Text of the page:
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You can search the entire site. or go to the recent opinions, or the chronological or subject indices. Fernandez v. Fernandez (8/28/2015) sp-7040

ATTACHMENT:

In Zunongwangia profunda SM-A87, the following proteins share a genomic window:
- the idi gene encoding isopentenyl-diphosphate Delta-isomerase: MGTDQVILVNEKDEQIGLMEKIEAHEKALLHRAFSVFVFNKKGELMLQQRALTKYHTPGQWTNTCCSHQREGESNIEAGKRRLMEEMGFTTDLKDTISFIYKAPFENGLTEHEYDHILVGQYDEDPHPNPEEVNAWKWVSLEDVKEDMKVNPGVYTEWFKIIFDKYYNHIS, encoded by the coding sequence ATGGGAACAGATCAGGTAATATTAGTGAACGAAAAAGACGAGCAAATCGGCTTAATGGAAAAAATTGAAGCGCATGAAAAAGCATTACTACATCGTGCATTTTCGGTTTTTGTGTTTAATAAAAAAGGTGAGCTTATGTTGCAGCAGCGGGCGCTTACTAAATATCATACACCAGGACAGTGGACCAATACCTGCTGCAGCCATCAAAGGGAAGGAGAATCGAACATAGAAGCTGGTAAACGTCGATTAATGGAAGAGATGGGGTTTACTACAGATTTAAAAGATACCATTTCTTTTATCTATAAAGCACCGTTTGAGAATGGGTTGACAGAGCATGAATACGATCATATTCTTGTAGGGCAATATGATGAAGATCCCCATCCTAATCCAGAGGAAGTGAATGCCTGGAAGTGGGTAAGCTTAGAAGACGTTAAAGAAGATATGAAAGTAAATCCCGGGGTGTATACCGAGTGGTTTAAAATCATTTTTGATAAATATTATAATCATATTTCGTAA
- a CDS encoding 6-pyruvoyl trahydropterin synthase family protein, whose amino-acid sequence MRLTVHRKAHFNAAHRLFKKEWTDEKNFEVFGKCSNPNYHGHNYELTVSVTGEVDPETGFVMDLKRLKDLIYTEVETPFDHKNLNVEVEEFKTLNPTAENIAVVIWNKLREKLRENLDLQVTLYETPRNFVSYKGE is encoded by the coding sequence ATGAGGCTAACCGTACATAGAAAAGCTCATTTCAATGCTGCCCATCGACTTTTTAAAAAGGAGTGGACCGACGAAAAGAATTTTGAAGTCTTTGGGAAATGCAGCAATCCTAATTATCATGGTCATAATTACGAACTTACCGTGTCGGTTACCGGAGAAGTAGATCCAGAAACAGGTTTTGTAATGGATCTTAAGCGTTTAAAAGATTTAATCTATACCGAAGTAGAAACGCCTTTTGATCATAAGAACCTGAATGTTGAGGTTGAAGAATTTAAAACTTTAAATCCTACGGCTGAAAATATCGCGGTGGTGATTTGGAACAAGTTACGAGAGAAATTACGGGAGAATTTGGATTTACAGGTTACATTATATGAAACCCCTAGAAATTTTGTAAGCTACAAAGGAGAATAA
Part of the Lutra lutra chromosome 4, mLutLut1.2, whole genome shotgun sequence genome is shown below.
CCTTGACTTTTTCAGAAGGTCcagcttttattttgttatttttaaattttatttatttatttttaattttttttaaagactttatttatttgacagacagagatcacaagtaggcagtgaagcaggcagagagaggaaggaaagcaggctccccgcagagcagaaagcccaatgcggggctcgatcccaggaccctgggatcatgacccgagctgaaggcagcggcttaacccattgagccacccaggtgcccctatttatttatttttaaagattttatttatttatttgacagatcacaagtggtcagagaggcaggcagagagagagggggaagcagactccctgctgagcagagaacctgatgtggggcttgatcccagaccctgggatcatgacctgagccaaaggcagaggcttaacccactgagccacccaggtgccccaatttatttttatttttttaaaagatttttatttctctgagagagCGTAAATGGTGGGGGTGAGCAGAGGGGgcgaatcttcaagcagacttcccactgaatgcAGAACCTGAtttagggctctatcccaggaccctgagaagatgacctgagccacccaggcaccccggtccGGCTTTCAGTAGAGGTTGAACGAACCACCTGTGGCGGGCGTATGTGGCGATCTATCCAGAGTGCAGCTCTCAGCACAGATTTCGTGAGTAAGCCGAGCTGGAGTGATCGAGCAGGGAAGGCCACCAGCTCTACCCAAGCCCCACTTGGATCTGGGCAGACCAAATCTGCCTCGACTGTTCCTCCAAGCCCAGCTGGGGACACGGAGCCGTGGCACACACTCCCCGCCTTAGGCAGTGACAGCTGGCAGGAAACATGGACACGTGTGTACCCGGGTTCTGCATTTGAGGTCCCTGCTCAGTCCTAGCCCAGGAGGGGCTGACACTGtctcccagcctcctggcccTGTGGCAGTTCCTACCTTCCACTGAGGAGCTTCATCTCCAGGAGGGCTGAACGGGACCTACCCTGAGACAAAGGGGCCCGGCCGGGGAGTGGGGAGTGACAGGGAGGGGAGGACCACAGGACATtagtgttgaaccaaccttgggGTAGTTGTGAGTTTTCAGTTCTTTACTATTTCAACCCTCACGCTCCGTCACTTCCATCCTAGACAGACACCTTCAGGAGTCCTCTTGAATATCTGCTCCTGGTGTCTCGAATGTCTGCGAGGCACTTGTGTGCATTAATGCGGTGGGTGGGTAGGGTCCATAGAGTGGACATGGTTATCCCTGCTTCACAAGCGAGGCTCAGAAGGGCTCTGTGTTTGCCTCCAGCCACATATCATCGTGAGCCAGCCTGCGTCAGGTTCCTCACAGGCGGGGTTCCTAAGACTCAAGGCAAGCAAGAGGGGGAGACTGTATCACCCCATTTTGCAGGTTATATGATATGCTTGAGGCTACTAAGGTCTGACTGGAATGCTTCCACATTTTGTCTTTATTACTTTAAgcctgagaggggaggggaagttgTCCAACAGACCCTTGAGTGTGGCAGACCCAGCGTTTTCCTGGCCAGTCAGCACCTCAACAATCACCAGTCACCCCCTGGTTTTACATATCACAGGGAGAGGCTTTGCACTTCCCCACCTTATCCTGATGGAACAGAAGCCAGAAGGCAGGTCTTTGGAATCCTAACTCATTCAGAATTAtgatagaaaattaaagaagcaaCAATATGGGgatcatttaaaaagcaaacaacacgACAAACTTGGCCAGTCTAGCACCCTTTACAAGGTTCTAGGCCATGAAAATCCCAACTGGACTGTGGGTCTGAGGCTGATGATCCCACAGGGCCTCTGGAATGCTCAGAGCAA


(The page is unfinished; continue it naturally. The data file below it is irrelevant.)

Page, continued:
Notice: This opinion is subject to correction before publication in the PACIFIC REPORTER . Readers are requested to bring errors to the attention of the Clerk of the Appellate Courts, 303 K Street, Anchorage, Alaska 99501, phone (907) 264-0608, fax (907) 264-0878, email firstname.lastname@example.org. THE SUPREME COURT OF THE STATE OF ALASKA CYNTHIA FERNANDEZ, ) ) Supreme Court No. S-15729 Appellant, ) ) Superior Court No. 3AN-86-09323 CI v. ) ) O P I N I O N DAVID M. FERNANDEZ, ) ) No. 7040 - August 28, 2015 Appellee. ) ) Appeal from the Superior Court of the State of Alaska, Third Judicial District, Anchorage, Patrick J. McKay, Judge. Appearances: Cynthia Fernandez, pro se, Chugiak, Appellant. Roberta C. Erwin and Robert C. Erwin, Palmier~Erwin, LLC, Anchorage, for Appellee. Before: Fabe, Chief Justice, Winfree, Stowers, Maassen, and Bolger, Justices. FABE, Chief Justice. I. INTRODUCTION A husband and wife filed for dissolution in 1986 and the court awarded the wife monthly child support. But the parties did not actually separate until 2007, save a period apart from 1997 to 2001. Their dissolution was a sham, structured to shield otherwise marital property from the husband's bankruptcy. After the parties actually ----------------------- Page 2----------------------- separated in 2007, the wife contacted the Child Support Services Division to enforce past due child support dating back to 1986, which totaled nearly $118,000. The husband filed a motion for relief from the child support judgment. The superior court granted the motion after concluding that the parties' original dissolution had been obtained by a fraud on the court. The superior court used its discretion under Alaska Civil Rule 60(b)(6) to set aside the 1986 dissolution and order a division of property and child support as of 2007, when the parties actually separated. The wife appeals. Because the parties' 1986 dissolution used the court system as a tool to defraud creditors and thus undermined the court's integrity, we affirm the superior court's conclusion that the dissolution was a fraud on the court under Rule 60(b)(6). II. FACTS AND PROCEEDINGS Cynthia and David Fernandez were married in 1979 and had two children together, one born in 1983 and the other born in 1985. They dissolved their marriage in 1986. As part of the dissolution the parties agreed that David would pay Cynthia monthly child support. But Cynthia and David did not actually end their relationship in 1986; they agree that they only filed for dissolution to shield some marital assets from creditors as part of David's bankruptcy. They continued to live together as husband and wife until 1997, during which time David provided financial support for the family. Cynthia and David separated from 1997 to 2001 and David paid child support to Cynthia during that time. They resumed living together as husband and wife from 2001 until 2007 when they separated for good. In 2010 Cynthia contacted the Child Support Services Division (CSSD) to enforce David's child support obligation from 1986 to 2007, which totaled roughly $118,000. David was notified of Cynthia's support enforcement action through an August 2010 letter from CSSD. In September 2010 David moved for relief from the child support order. -2- 7040 ----------------------- Page 3----------------------- On August 26, 2014, the superior court concluded that "the dissolution proceeding was in essence a sham on the court perpetrated by both parties." Under the clear and convincing standard it concluded that there was a "fraud upon the court" by both parties because they participated in the sham dissolution which affected David's creditors. The superior court stated that "the conduct was egregious and involved a corruption of the judicial process," and that "it was an intentional plan and scheme." It found that the "appropriate relief" - which it concluded was to "set aside the [decree] of dissolution" - "may be afforded under Civil Rule 60(b)(6)." Rule 60(b) allows the court to set aside a final judgment for various reasons, such as newly discovered evidence or mistake, and for "any other reason justifying relief 1 The trial court found that it was "equitable to set from the operation of the judgment." aside the decree of dissolution, child support judgments, and property judgments entered in this matter under [Rule] 60(b)(6)." It then "divide[d] [the] property and determine[d] child support as of the date of the parties' final separation in June 2007," making that the effective date of the parties' dissolution. The superior court reasoned that if the sham dissolution remained intact, both parties would have "secur[ed] an unfair advantage in varying ways": Ms. Fernandez would receive or remain entitled to a property which was jointly purchased and contributed to by Mr.  Fernandez. Ms. Fernandez would also receive a windfall child support judgment including multiple years when the parties lived together and held each other out as husband and wife, and Mr. Fernandez jointly contributed to the support of the household and children. Mr. Fernandez would receive all 1 Alaska R. Civ. P. 60(b)(6). 2 This is the second appeal stemming from the parties' dissolution. See Fernandez v. Fernandez , 312 P.3d 1098 (Alaska 2013). The first appeal concerned procedural matters largely unrelated to this appeal. -3- 7040 ----------------------- Page 4----------------------- equity and title in [one] property as well as not be[ing] accountable for other assets which were jointly purchased during the period of time that they remained holding themselves out as husband and wife. The parties submitted a joint spreadsheet detailing their marital property, which the trial court used "to divide the property that existed as of June 2007" based on the "statutory factors of property settlement." The trial court stated that its intention was "to draft a resolution and distribution of property that did not give either side a windfall from their fraudulent dissolution." Among other findings related to specific personal property items, the superior court found that "an equalizing payment of $5,916.97 will be due from Ms. Fernandez to Mr. Fernandez in order to reach a 55/45 division of the estate." The superior court's ruling in that matter was consolidated with its decision on an April 2014 complaint that Cynthia filed to set aside quitclaim deeds that transferred property from David to his new wife for $10. Cynthia alleged that the conveyances were made by David with the intent to hinder, delay, or defraud her as a creditor based on the child support payments David owed Cynthia. The superior court found that the transfer of property "was done with the intent to keep the majority of the property unavailable to the recently renewed child support case," but that no remedy was required because David did not actually owe Cynthia child support. It thus rejected Cynthia's fraudulent conveyance claims. Cynthia filed a motion for reconsideration, or in the alternative, a stay, which the superior court denied. She appeals. -4- 7040 ----------------------- Page 5----------------------- III. STANDARD OF REVIEW "We will not disturb a trial court's ruling on a Rule 60(b) motion unless an 3 abuse of discretion is demonstrated." We also review for abuse of discretion "[a] 4 "We superior court's determination as to whether fraud upon the court has occurred." will find an abuse of discretion when the decision on review is manifestly unreasonable."5 IV. DISCUSSION Cynthia challenges the superior court's decision to set aside the 1986 dissolution and child support judgments and arrears under Civil Rule 60(b)(6) based on its finding of fraud on the court. A. The Superior Court Did Not Abuse Its Discretion In Granting Relief Under Rule 60(b)(6). The superior court granted relief under Rule 60(b)(6) for most of David's legal obligations flowing from the sham dissolution, which it found was a fraud on the court. Although David requested relief from the child support obligation and arrears, he did not frame his request in terms of Rule 60(b). Cynthia argues that the superior court cannot grant sua sponte relief under Rule 60(b)(6) and further contends that though David might have otherwise obtained relief under Rule 60(b)(3), which concerns relief from judgment based on allegations of fraud, misrepresentation, or other misconduct, 3 Morris v. Morris , 908 P.2d 425, 427 (Alaska 1995); see also Hatten v. Hatten , 917 P.2d 667, 670 n.3 (Alaska 1996) ("[R]elief from judgment is addressed to the sound discretion of the trial court, and the court's ruling will not be disturbed except upon a showing of abuse of discretion."). 4 Alaska Fur Gallery, Inc. v. First Nat'l Bank Alaska , 345 P.3d 76, 83 (Alaska 2015); see also Allen v. Bussell, 558 P.2d 496, 499-500 (Alaska 1976). 5 Ranes & Shine, LLC v. MacDonald Miller Alaska, Inc. , ___ P.3d ___, Op. No. 7003, 2015 WL 1958657, at *3 (Alaska May 1, 2015). -5- 7040 ----------------------- Page 6----------------------- claims under that provision would be time barred by the rule's one-year time limit. She also argues that relief was unavailable under Rule 60(b)(6) because David's motion for relief from the child support order was not made within a "reasonable time," as the rule requires. Finally, she argues that the superior court's ruling impermissibly "rewarded David for his fraud" and thus violated the doctrine of in pari delicto potior est conditio defendentis (in pari delicto), which precludes wrongdoers from recovering damages from 6 a wrongdoing where they are at "equal or mutual fault" as the defendant. David asks this court to affirm the superior court's Rule 60(b)(6) relief and argues that the superior court acted within its discretion based on the evidence presented at trial. "The purpose of [Rule] 60(b) is to provide relief from judgments which, for 7 one reason or another, are unjust." Rule 60(b) sets forth six reasons for relieving a 8 Reasons (3) and (6), party from the effect of a "final judgment, order, or proceeding." which recognize two categories of fraud, are relevant here: they encompass 6 BLACK 'S LAW DICTIONARY 911 (10th ed. 2014). 7 Wellmix, Inc. v. City of Anchorage , 471 P.2d 408, 411 n.13 (Alaska 1970). "[C]hild support orders are treated like judgments," and thus "we [have held] that trial courts may look to Civil Rule 60(b) for guidance in determining when relief is available." State, Dep't of Revenue, Child Support Enforcement Div. v. Maxwell , 6 P.3d 733, 736 (Alaska 2000). 8 In a divorce proceeding where marital property has been divided, a divorce decree incorporating a property judgment constitutes a final judgment and may be modified to the same extent as any equitable decree of the court. . . . Other than a[n Alaska] Civil Rule 77(k) motion for reconsideration, which must be made within ten days of the court's order, an Alaska Civil Rule 60(b) motion provides the only available means for seeking relief from a final judgment of property division. Williams v. Williams, 252 P.3d 998, 1005 (Alaska 2011) (footnote omitted). -6- 7040 ----------------------- Page 7----------------------- "(3) fraud . . . , misrepresentation, or other misconduct of an adverse party" and "(6) any other reason justifying relief from the operation of the judgment." "For most fraud, such as that perpetrated by one party against another, a party can obtain relief from a judgment 9 by moving under Rule 60(b)(3)." Such motions must be made within one year after 10 In contrast, the savings clause at Rule 60(b)(6) "recognizes the entry of the judgment. 11 and contains inherent power of courts to set aside judgments for fraud upon the court" 12 no time limit. "A party can invoke subsection (b)(6) only if none of the other five 13 clauses [of Rule 60(b)] apply and extraordinary circumstances exist." We have held that because Rule 60(b)(6) is "a catch-all provision [it] 'should be liberally construed to enable court[s] to vacate judgments whenever such 14 action is necessary to accomplish justice.' " But in light of the two distinct fraud 9 Blanas v. Brower Co. , 938 P.2d 1056, 1062 (Alaska 1997). 10 Alaska R. Civ. P. 60(b) ("The motion shall be made . . . for reasons (1), (2) and (3) not more than one year after the date of notice of the judgment or orders . . . ."). 11 Blanas , 938 P.2d at 1062; see also Allen v. Bussell, 558 P.2d 496, 499 (Alaska 1976) ("Civil Rule 60(b) specifically notes that although its subsection (3) provides a method by which a judgment can be reopened because of 'fraud . . . , misrepresentation, or other misconduct of an adverse party,' the rule is not to be construed as a limitation of the court's power 'to set aside a judgment for fraud upon the court.' " (omission in original)). 12 See Mallonee v. Grow , 502 P.2d 432, 437 (Alaska 1972) ("[T]he one-year time limitation does not apply to proceedings to correct orders obtained by fraud upon the court."). 13 Juelfs v. Gough , 41 P.3d 593, 597 (Alaska 2002) (quoting Lacher v. Lacher , 993 P.2d 413, 419 (Alaska 1999) (internal quotation marks omitted)). 14 Clauson v. Clauson, 831 P.2d 1257, 1261 (Alaska 1992) (emphasis in original) (quoting O'Link v. O'Link, 632 P.2d 225, 230 (Alaska 1981)); see also Norman (continued...) -7- 7040 ----------------------- Page 8----------------------- provisions of Rule 60(b), "[n]ot all fraud is 'fraud on the court.' "15 1. Fraud on the court Cynthia argues that the superior court incorrectly concluded that David and Cynthia's 1986 dissolution was a fraud on court as contemplated by Rule 60(b). She asserts that fraud on the court should be "narrowly construed to embrace only that type of conduct which defiles the court itself." That is precisely the type of conduct at issue here. We recently considered what constitutes fraud on the court in Alaska Fur Gallery, Inc. v. First National Bank Alaska: "Fraud upon the court" is an equitable doctrine that allows a court to set aside a judgment obtained as a result of fraudulent conduct. It is an exception to the general rule that courts [will] not alter or set aside their judgments after the expiration of the term at which the judgments were finally entered. In Alaska, the doctrine is codified in Alaska Civil Rule 60(b), whereby a court has the power to set aside a judgment for fraud upon the court. [T]he party claiming a fraud on the court bears the burden of proving the claim by clear and convincing evidence. We have noted that specific attempts to define fraud on the court are not particularly helpful, but have nevertheless 14(...continued) v. Nichiro Gyogyo Kaisha, Ltd. , 761 P.2d 713, 715 (Alaska 1988) ("This clause of Rule 60(b) should be liberally construed to do justice where extraordinary circumstances demand it."). 15 Great Coastal Express, Inc. v. Int'l Bhd. of Teamsters, Chauffeurs, Warehousemen & Helpers of Am., 675 F.2d 1349, 1356 (4th Cir. 1982); see also Kerwit Med. Prods., Inc. v. N. & H. Instruments, Inc. , 616 F.2d 833, 836-37 (5th Cir. 1980) ("Only a small number of those acts that can be considered fraud amount to 'fraud upon the court,' as that phrase is used in [federal] Rule 60(b)."). Federal Rule of Civil Procedure 60(b) is substantively parallel to Alaska Rule of Civil Procedure 60(b). -8- 7040 ----------------------- Page 9----------------------- consistently recognized that [a] fraud upon the court may only be found in the most egregious circumstances involving a corruption of the judicial process itself. Similarly, we have adopted the view that the drafters of Rule 60(b) viewed fraud upon the court as referring to very unusual cases involving  far more than an injury to a single litigant. Elsewhere we have noted that fraud on the court "includes behavior which defiles the court itself . . . . The adjudicative integrity of a court may be defiled by the behavior of parties or attorneys which results in depriving adverse parties of substantive rights."17 In Hazel-Atlas Glass Co. v. Hartford-Empire Co. , the United States Supreme Court addressed the question of fraud on the court when considering a fraudulently prepared and published article used to support a pending application before 18 the U.S. Patent Office. The Court held that the lower courts should have set aside a patent infringement judgment obtained with the fraudulently prepared article that had 19 supported the patent. It held that the party's actions regarding the article were a fraud on the court because they were "a deliberately planned and carefully executed scheme 20 to defraud not only the Patent Office but the Circuit Court of Appeals." The Hazel- Atlas Court emphasized that [t]his matter does not concern only private parties. There are issues of great moment to the public in a patent 16 345 P.3d 76, 85-86 (Alaska 2015) (alterations in original) (internal quotation marks omitted). 17 Mallonee , 502 P.2d at 438. 18 322 U.S. 238, 240 (1944). 19 Id. at 250. 20 Id. at 245. -9- 7040 ----------------------- Page 10----------------------- suit. Furthermore, tampering with the administration of justice in the manner indisputably shown here involves far more than an injury to a single litigant. It is a wrong against the institutions set up to protect and safeguard the public, institutions in which fraud cannot complacently be tolerated  consistently with the good order of society. We adhered to these principles in O'Link v. O'Link when we rejected a claim of fraud on the court based on a party's failure to disclose evidence regarding property value, ruling that the matter "was only between the two parties and did not 22 Other jurisdictions involve a direct assault on the integrity of the judicial process." have similarly observed that "fraudulent conduct such as perjury or non-disclosure by 23 a party, standing alone, is insufficient to make out a claim for fraud on the court" because it "amounts to [nothing] more than fraud involving injury to a single litigant."24 Here, the superior court did not abuse its discretion in concluding that David and Cynthia's 1986 dissolution was a fraud on the court. It determined that the 1986 dissolution was a sham because the parties only filed for dissolution to shield otherwise marital property from David's bankruptcy, a motivation that neither party contests. Because David and Cynthia dissolved their marriage to protect marital property from collection by creditors, their fraud "does not concern only private parties"25 and 21 Id. at 246 (citation omitted). 22 632 P.2d 225, 231 (Alaska 1981). 23 Cvitanovich-Dubie v. Dubie, 254 P.3d 439, 456 (Haw. 2011). 24 Gleason v. Jandrucko, 860 F.2d 556, 560 (2d Cir. 1988). 25 Hazel-Atlas Glass Co. , 322 U.S. at 246. -10- 7040 ----------------------- Page 11----------------------- 26 "involve[s] far more than an injury to a single litigant." Like the patent infringement proceedings which were the focus of the fraud on the court in Hazel-Atlas , bankruptcy proceedings are "institutions set up to protect and safeguard the public, institutions in which fraud cannot complacently be tolerated consistently with the good order of 27 Cynthia and David disrupted this good order by attempting to shield assets society." from creditors through a sham dissolution. This behavior by the parties sullied "[t]he 28 of the superior court because it deprived adverse parties - adjudicative integrity" creditors - of their substantive rights to collect debts. Thus the superior court did not abuse its discretion in determining that Cynthia and David's sham dissolution was a fraud on the court. 2. Relief under Rule 60(b)(6) In Juelfs v. Gough we held that "[u]nlike Rule 60(b)(3) fraud, which can be brought by the court at any time, subsection (6) requires a motion be made by one of 29 the parties." Cynthia argues that the superior court therefore abused its discretion by granting David relief under Rule 60(b)(6) when David did not explicitly rely on that provision. But Juelfs did not require that a motion for relief from judgment specify that such relief is sought under Rule 60(b)(6), and there we construed a husband's opposition to his former wife's action as such a request even though the husband did not pinpoint 26 Alaska Fur Gallery, Inc. v. First Nat'l Bank Alaska , 345 P.3d 76, 86 (Alaska 2015) (quoting Murray v. Ledbetter , 144 P.3d 492, 499 (Alaska 2006)). 27 Hazel-Atlas Glass Co. , 322 U.S. at 246. 28 Mallonee v. Grow , 502 P.2d 432, 438 (Alaska 1972). 29 41 P.3d 593, 597 (Alaska 2002) (footnote omitted). -11- 7040 ----------------------- Page 12----------------------- 30 Rule 60(b)(6) in his request for relief. We now clarify that the trial court can grant a motion for relief from a judgment, order, or proceeding if it was based on a fraud on the court, even if a party's request for relief does not take the explicit form of a Rule 60(b)(6) motion. This authority is necessary for the superior court to meet its responsibility to uphold the court's integrity. 3. Reasonable time for granting relief under Rule 60(b)(6) Cynthia also argues that relief was unavailable under Rule 60(b)(6) because David's motion for relief was not made within a "reasonable time," as the rule requires. David responds that the superior court ruled properly within its broad discretion to grant relief. Cynthia suggests that the time frame we should use to evaluate whether David sought relief in a "reasonable time" is the time between the parties' 1986 dissolution and David's 2010 motion seeking relief from the child support that had accrued since that sham dissolution - a 24-year gap. Conversely, David argues that the time frame at issue is the brief, one-month time period between when he was notified of Cynthia's child support enforcement action in August 2010 through a letter from CSSD and his September 2010 filing of a suit to contest the support collection. David argues that "[t]he issue of child support never came up when the parties were living together as husband and wife until 2007. When the issue arose in 2010 it was promptly contested within a reasonable time." 30 See id. (noting that an opposition in which a party claimed sole custody of a pet was in the pet's best interest should be "construe[d] . . . as such a request" under Rule 60(b)(6) because "[s]uch language is enough to warrant the trial court's action"). -12- 7040 ----------------------- Page 13----------------------- Relief under Rule 60(b)(6) must be requested within a "reasonable time" 31 and "be made seasonably in light of all the circumstances and interests involved." "What constitutes reasonable time necessarily depends on the facts in each case. Courts consider whether the party opposing the motion has been prejudiced by the delay in seeking relief and whether the moving party had some good reason for failing to act 32 sooner." We have held that the trial court did not abuse its discretion by finding 33 34 reasonable delays ranging from 17 months to 17 years. In Mallonee v. Grow , we noted that "[t]he time limitations on actions or motions seeking the rectification of injustices arising from judgments or orders obtained through fraud on the issuing court 35 should be as broad as that court's power to correct such wrongs." The superior court did not abuse its discretion in granting Rule 60(b)(6) relief. Cynthia, the party opposing relief from the child support order, was not prejudiced by the delay because she never sought child support during the years when David was living with her and they were holding themselves out as husband and wife. 31 Mallonee , 502 P.2d at 437. 32 Rowland v. Monsen , 135 P.3d 1036, 1040 (Alaska 2006) (quoting Harris v. Westfall, 90 P.3d 167, 173 (Alaska 2004)); see also Mallonee, 502 P.2d at 437 ("When, as in the instant case, we must determine whether or not a time period is reasonable we must consider the interests of the parties and of the courts."). 33 Cox v. Floreske, 288 P.3d 1289, 1292-93 (Alaska 2012) (motion under Rule 60(b)(5)). 34 See Inman v. Inman, 67 P.3d 655, 659 (Alaska 2003) (motion under Rule 60(b)(4)). 35 502 P.2d at 437. -13- 7040 ----------------------- Page 14----------------------- 4. In Pari Delicto Finally, Cynthia argues that the superior court's ruling impermissibly "rewarded David for his fraud" and thus violated the doctrine of in pari delicto, which 36 That precludes court remedies for wrongdoers in the case of "equal or mutual fault." defense has been applied to provide that "where the parties to a suit have been guilty [of] fraud in connection with the subject matter of the litigation and are in pari delicto, the 37 The court of equity . . . will leave them as it finds them, refusing its aid to either." doctrine of in pari delicto is "grounded on two premises: first, that courts should not lend their good offices to mediating disputes among wrongdoers; and second, that denying judicial relief to an admitted wrongdoer is an effective means of deterring illegality."38 But the doctrine does not limit the superior court's authority to right wrongs in fulfillment of its responsibility to uphold the court's integrity, nor should it be used to require that one wrongdoer pay child support to the other when the parties were not living apart and continued to function as a marital unit. Here, David was "an active, 39 and so was voluntary participant in the unlawful activity that is the subject of the suit," Cynthia. But Cynthia and David's fraud offended the integrity of the bankruptcy proceedings and creditor protections, and thus may have interfered with the protection of the investing public. As a result, the doctrine of in pari delicto does not preclude the 36 BLACK 'S LAW DICTIONARY 911 (10th ed. 2014). 37 Baker v. Nason , 236 F.2d 483, 489 n.8 (5th Cir. 1956) (quoting 23 AM . JUR . F RAUD AND DECEIT § 183 (1956)). 38 Bateman Eichler, Hill Richards, Inc. v. Berner , 472 U.S. 299, 306 (1985) (footnote omitted). 39 Pinter v. Dahl , 486 U.S. 622, 633 (1988). -14- 7040 ----------------------- Page 15----------------------- 40 superior court's remedy here. B. The Superior Court Did Not Abuse Its Discretion In Setting Aside Child Support Arrears And Ordering Child Support As Of The 2007 Date Of The Parties' Final Separation. 41 The superior court ordered that David only owed child support as of 2007, the date when the parties actually separated, instead of 1986, the date of the parties' sham dissolution. Cynthia argues that this retroactive vacation of child support violates federal and state law. She points to Alaska Civil Rule 90.3(h)(2), which states that "[c]hild support arrearage may not be modified retroactively" unless paternity is disestablished. Cynthia also points to 42 U.S.C. § 666, which requires states to adopt procedures to prohibit retroactive reduction of child support obligations in order to be eligible for 42 We have previously recognized that, "[i]n general, Alaska and federal federal grants. law prohibit courts from retroactively modifying child support orders."43 David asks that we affirm the superior court's order with regard to child support.44 40 See id. (holding that the defense of in pari delicto is unavailable if preclusion of the suit interferes with protection of the investing public). 41 Though the superior court concluded that David owed child support during the period from 1997-2001 that the parties were separated, it concluded that David had already paid that support. 42 See 42 U.S.C. § 666(a)(9)(C) (2012). 43 Skan v. State, Dep't of Revenue, Child Support Servs. Div. , Mem. Op. & J. No. 1329, 2009 WL 279097, at *3 (Alaska Feb. 4, 2009). 44 David also argues that Cynthia surpassed the five-year time limitations in AS 09.35.020 and Alaska Civil Rule 69(d) for enforcing child support judgments. But judgments can be executed upon beyond those time limits if "good cause" is demonstrated for the delay. See, e.g., State, Dep't of Revenue, Child Support Enforcement Div. ex rel. Inman v. Dean , 902 P.2d 1321, 1324 (Alaska 1995). Because (continued...) -15- 7040 ----------------------- Page 16----------------------- We briefly considered whether "Rule 90.3(h)(2)'s prohibition on retroactive modification applies where a party seeks relief from judgment under Rule 60(b)" in 45 Aldrich v. Aldrich. In Aldrich we held that "to the extent that [one parent's] motion for past child support would be interpreted solely as a motion to modify child support under 46 Cynthia Rule 90.3(h), Rule 90.3(h)(2) bars the retroactive modification that he seeks." thus argues that the superior court abused its discretion in granting David relief from child support arrears. But Rule 90.3(h)(3) provides an exception to Rule 90.3(h)(2)'s bar on 47 We have explained that this exception provides that, "if the retroactive modification. child or children live with the obligor parent, with the consent of the obligee parent, for a period greater than nine months, and the obligor parent does not make support payments during that time, then the obligee parent may not collect the arrears."48 In Murphy v. Murphy , we stated that this rule is "based on principles of equitable estoppel" and "would give [an obligor parent who lived with her children] a defense if [the parent who is owed child support] were seeking to collect child support arrears that had not yet been paid."49 44(...continued) the superior court made no finding as to whether good cause existed here and we resolve the child support issue on other grounds, we do not consider this argument. 45 286 P.3d 504, 508 n.19 (Alaska 2012). 46 Id. 47 See Webb v. State, Dep't of Revenue, Child Support Enforcement Div. ex rel. Webb, 120 P.3d 197, 199 (Alaska 2005). 48 Id. (footnote omitted). 49 Mem. Op. & J. No. 1192, 2004 WL 2680926, at *4 n.12 (Alaska Nov. 24, (continued...) -16- 7040 ----------------------- Page 17----------------------- Although Rule 90.3(h)(3) is not directly applicable here because it requires that the obligor parent have "primary physical custody," which David and Cynthia appeared to share during the periods at issue since they were living with their children as a family, the policy interest behind this exception governs our ruling affirming the superior court. That interest applies because David lived with Cynthia and his children from 1986 to 1997 and 2001 to 2007, and he supported them between 1997 and 2001. "We have previously stated that when 'a straightforward application of [a court] rule yields [an] extreme or absurd . . . result,' it may 'require us to bend the plain language 50 In Webb v. State, we refused to bend the plain language of Rule 90.3 of the rule.' " because "[r]etroactively modifying the child support order to permit Webb to evade his child support obligations would result in a windfall to Webb and deprive the children of 51 funds to which they are entitled." Here, however, because David lived with and provided financial support for his children from 1986 to 1997 and 2001 to 2007, and actually did pay child support from 1997 to 2001, the superior court's grant of relief creates no windfall to David and does not deprive his children of funds to which they are entitled. As a result the superior court did not abuse its discretion in setting aside David's child support arrearage for the time the parties lived together as a family. Cynthia also challenges as a fraudulent conveyance David's transfer of property to his new wife for $10. The superior court found that David's transfer of a property to his new wife for $10 "was done with the intent to keep the majority of the 49(...continued) 2004) (citing Civil Rule 90.3(h)(3)). 50 Webb, 120 P.3d at 199 (alterations and omission in original) (quoting Mundt v. Nw. Explorations, Inc. , 963 P.2d 265, 270 (Alaska 1998)). 51 Id. at 200. -17- 7040 ----------------------- Page 18----------------------- property unavailable to the recently renewed child support case and garnishment by [CSSD]." But because the superior court found that Cynthia "was not owed any child support," it reasoned that "no remedy is necessary." We affirm the superior court's order regarding child support and thus we do not need to address Cynthia's fraudulent conveyance claims. V. CONCLUSION Because the Fernandezes committed a fraud on the court by filing a sham dissolution in 1986, we AFFIRM the superior court's order. -18- 7040